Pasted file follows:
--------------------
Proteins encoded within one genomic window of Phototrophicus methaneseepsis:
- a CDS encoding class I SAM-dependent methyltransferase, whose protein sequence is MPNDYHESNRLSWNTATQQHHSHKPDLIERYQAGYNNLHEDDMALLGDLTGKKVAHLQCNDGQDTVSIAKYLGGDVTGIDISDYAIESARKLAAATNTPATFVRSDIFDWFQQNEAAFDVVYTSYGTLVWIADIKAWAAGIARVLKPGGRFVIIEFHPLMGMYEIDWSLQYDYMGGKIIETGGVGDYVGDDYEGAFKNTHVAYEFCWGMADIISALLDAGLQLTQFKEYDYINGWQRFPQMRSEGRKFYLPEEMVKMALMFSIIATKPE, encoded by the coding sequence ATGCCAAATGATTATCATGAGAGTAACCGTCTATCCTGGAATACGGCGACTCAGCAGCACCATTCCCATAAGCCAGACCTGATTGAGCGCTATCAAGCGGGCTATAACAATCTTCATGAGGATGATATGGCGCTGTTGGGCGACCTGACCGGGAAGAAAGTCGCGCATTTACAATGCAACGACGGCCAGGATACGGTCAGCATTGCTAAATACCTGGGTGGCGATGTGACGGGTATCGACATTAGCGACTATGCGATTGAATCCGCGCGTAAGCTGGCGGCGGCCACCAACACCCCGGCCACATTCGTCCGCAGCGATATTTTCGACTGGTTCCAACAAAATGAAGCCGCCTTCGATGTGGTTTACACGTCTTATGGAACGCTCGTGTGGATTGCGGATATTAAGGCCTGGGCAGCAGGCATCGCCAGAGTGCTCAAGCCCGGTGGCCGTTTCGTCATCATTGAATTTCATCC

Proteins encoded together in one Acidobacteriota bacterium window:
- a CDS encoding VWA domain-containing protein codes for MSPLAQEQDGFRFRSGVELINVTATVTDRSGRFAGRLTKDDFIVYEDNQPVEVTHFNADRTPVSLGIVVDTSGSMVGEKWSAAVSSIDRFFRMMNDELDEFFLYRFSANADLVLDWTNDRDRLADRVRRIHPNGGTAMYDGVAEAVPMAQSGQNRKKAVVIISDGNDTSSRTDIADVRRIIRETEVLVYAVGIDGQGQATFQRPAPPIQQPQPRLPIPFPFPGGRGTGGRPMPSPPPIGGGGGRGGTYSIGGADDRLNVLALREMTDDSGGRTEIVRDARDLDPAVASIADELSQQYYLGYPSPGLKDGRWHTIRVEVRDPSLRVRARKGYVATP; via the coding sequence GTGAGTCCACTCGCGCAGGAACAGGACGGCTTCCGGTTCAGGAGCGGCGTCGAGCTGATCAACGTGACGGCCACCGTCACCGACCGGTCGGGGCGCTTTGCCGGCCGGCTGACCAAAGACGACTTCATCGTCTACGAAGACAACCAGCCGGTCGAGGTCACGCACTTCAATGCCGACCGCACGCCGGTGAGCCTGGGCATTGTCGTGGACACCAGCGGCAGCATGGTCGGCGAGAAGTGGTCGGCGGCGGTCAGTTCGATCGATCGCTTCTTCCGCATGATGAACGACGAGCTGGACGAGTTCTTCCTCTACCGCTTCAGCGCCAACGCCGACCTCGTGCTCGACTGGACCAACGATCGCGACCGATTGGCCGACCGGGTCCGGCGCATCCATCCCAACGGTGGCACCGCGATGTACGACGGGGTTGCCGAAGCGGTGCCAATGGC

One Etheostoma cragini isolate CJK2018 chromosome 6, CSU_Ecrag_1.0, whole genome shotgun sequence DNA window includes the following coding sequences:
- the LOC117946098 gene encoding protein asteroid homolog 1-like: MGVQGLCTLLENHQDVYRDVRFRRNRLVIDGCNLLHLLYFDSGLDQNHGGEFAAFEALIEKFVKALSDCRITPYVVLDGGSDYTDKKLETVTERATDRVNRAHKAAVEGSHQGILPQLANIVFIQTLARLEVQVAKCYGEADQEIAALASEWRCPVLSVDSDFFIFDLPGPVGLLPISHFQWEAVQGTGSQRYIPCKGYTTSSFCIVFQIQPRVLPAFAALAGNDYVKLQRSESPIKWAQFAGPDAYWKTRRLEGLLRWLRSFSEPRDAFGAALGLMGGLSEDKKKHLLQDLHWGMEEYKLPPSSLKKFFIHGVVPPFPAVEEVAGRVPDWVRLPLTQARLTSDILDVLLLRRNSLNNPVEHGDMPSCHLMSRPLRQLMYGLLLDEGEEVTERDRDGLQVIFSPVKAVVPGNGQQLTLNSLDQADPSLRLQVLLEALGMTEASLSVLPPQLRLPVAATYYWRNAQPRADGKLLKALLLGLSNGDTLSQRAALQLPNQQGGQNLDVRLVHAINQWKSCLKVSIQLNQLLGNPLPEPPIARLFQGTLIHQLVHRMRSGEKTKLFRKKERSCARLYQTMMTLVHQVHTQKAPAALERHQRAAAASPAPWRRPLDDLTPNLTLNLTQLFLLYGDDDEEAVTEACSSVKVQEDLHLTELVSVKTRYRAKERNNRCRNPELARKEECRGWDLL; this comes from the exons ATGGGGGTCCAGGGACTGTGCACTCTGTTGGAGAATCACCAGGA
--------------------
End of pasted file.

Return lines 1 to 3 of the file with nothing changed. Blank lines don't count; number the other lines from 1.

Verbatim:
Proteins encoded within one genomic window of Phototrophicus methaneseepsis:
- a CDS encoding class I SAM-dependent methyltransferase, whose protein sequence is MPNDYHESNRLSWNTATQQHHSHKPDLIERYQAGYNNLHEDDMALLGDLTGKKVAHLQCNDGQDTVSIAKYLGGDVTGIDISDYAIESARKLAAATNTPATFVRSDIFDWFQQNEAAFDVVYTSYGTLVWIADIKAWAAGIARVLKPGGRFVIIEFHPLMGMYEIDWSLQYDYMGGKIIETGGVGDYVGDDYEGAFKNTHVAYEFCWGMADIISALLDAGLQLTQFKEYDYINGWQRFPQMRSEGRKFYLPEEMVKMALMFSIIATKPE, encoded by the coding sequence ATGCCAAATGATTATCATGAGAGTAACCGTCTATCCTGGAATACGGCGACTCAGCAGCACCATTCCCATAAGCCAGACCTGATTGAGCGCTATCAAGCGGGCTATAACAATCTTCATGAGGATGATATGGCGCTGTTGGGCGACCTGACCGGGAAGAAAGTCGCGCATTTACAATGCAACGACGGCCAGGATACGGTCAGCATTGCTAAATACCTGGGTGGCGATGTGACGGGTATCGACATTAGCGACTATGCGATTGAATCCGCGCGTAAGCTGGCGGCGGCCACCAACACCCCGGCCACATTCGTCCGCAGCGATATTTTCGACTGGTTCCAACAAAATGAAGCCGCCTTCGATGTGGTTTACACGTCTTATGGAACGCTCGTGTGGATTGCGGATATTAAGGCCTGGGCAGCAGGCATCGCCAGAGTGCTCAAGCCCGGTGGCCGTTTCGTCATCATTGAATTTCATCC

Proteins encoded together in one Acidobacteriota bacterium window: